South Africa: Malawi's Bushiri Wanted For Rape

Malawi Prophet Shepherd Bushiri (file photo).
24 November 2020

Cape Town — South Africa's National Prosecuting Authority has issued three warrants of arrest against Enlightened Christian Gathering (ECG) church founder Shepherd Bushiri for rape.

This comes after the self-proclaimed prophet and his wife Mary, fled the country in violation of their bail conditions claiming that their lives were in danger. South African authorities however say this was done to avoid facing fraud, money laundering and theft charges.

The recent warrants against Bushiri state that he had allegedly raped three women who were members of his church, charges he has denied claiming this was just part of a larger crusade to try and persecute him.

The Bushiris were first arrested in connection with fraud allegations in February 2019 by South Africa's elite crime-fighting unit, the Hawks.

Their escape has set off a power struggle between the governments of South Africa and Malawi which is now facing political pressure to turn him in.

In South Africa, it has authorities scrambling to explain how such a high-profile figure was able to abscond, exposing serious lapses in their ability to monitor the country's borders. Earlier, the South African Parliament grilled Home Affairs Minister Aaron Motsoaledi about the lapses or, as one suggested, the complicity that had allowed the controversial cleric to flee, saying the blunder exposed flaws in South Africa's national security.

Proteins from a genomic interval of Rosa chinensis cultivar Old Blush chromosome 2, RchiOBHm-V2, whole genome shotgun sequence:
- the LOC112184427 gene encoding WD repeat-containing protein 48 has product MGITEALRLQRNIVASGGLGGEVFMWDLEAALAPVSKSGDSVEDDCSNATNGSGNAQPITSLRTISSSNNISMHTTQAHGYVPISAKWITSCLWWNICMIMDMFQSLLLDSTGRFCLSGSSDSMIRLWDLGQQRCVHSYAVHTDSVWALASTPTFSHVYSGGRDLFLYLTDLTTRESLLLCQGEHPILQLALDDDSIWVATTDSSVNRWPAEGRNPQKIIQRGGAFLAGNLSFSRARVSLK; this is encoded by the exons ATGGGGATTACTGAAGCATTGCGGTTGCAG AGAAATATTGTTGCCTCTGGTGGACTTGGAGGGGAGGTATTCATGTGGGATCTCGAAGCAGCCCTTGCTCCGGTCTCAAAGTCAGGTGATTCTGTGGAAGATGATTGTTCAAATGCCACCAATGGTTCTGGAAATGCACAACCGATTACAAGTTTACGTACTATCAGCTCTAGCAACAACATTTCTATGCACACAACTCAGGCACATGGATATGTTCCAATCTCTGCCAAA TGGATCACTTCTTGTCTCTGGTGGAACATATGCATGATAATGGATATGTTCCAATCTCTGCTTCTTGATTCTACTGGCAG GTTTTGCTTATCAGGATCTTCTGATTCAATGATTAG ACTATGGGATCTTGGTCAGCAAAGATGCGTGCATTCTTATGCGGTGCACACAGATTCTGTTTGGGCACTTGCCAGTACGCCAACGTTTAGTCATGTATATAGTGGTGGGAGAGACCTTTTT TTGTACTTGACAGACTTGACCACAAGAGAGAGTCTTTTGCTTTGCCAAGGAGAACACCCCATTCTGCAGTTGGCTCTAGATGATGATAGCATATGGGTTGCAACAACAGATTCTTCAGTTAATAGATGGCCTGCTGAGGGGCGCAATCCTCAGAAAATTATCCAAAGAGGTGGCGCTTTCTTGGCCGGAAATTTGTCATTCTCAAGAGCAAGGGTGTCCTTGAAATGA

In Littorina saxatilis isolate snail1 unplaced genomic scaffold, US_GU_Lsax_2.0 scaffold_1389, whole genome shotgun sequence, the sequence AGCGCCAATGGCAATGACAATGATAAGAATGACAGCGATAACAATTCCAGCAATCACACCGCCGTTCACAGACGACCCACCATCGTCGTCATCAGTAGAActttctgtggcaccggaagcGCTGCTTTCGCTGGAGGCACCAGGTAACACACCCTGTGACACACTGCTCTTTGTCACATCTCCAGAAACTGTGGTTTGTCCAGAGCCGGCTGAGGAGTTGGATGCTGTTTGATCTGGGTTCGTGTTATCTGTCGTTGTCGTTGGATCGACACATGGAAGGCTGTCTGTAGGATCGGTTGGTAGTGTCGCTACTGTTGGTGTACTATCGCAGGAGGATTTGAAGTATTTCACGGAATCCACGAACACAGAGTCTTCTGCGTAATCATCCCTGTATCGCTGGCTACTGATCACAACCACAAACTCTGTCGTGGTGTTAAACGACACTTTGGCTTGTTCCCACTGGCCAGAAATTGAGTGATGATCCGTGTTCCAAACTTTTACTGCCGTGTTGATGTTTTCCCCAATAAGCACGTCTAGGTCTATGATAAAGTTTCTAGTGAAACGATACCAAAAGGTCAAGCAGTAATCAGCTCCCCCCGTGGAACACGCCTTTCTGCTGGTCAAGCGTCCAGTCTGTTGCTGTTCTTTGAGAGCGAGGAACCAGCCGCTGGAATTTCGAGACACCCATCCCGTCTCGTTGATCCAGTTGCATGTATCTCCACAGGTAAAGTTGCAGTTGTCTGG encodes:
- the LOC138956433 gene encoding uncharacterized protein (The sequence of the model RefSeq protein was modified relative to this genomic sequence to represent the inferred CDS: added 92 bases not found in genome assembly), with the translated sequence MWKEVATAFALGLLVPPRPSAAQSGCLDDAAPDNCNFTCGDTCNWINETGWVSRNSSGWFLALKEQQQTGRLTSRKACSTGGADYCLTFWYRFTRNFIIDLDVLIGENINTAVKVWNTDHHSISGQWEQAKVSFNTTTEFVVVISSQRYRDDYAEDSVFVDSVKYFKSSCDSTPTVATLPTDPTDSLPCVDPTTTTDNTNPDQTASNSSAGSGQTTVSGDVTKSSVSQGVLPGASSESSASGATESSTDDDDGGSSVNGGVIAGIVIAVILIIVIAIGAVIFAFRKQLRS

In Malawi, the Bushiris were arrested before they were unconditionally released by a Lilongwe Senior Resident Magistrate, who said their arrest was illegal.

After skipping bail, Bushiri posted a statement on Twitter saying that he and his wife fled after years of threats to their lives. He said that his requests for state protection had gone ignored, and that the case against him was "persecution NOT prosecution." "Our coming to Malawi, hence, is a tactical withdrawal from the Republic of South Africa solely meant to preserve our lives," the statement read.

It is still unclear whether Malawi would hand over the Bushiris. Meanwhile, the justice department in South Africa says it plans to serve an extradition letter on Malawi within the next two weeks.

Under a regional extradition treaty signed by both countries, any decision to surrender Bushiri would need to be made by the Malawian Ministry of Justice and approved by President Lazarus Chakwera.

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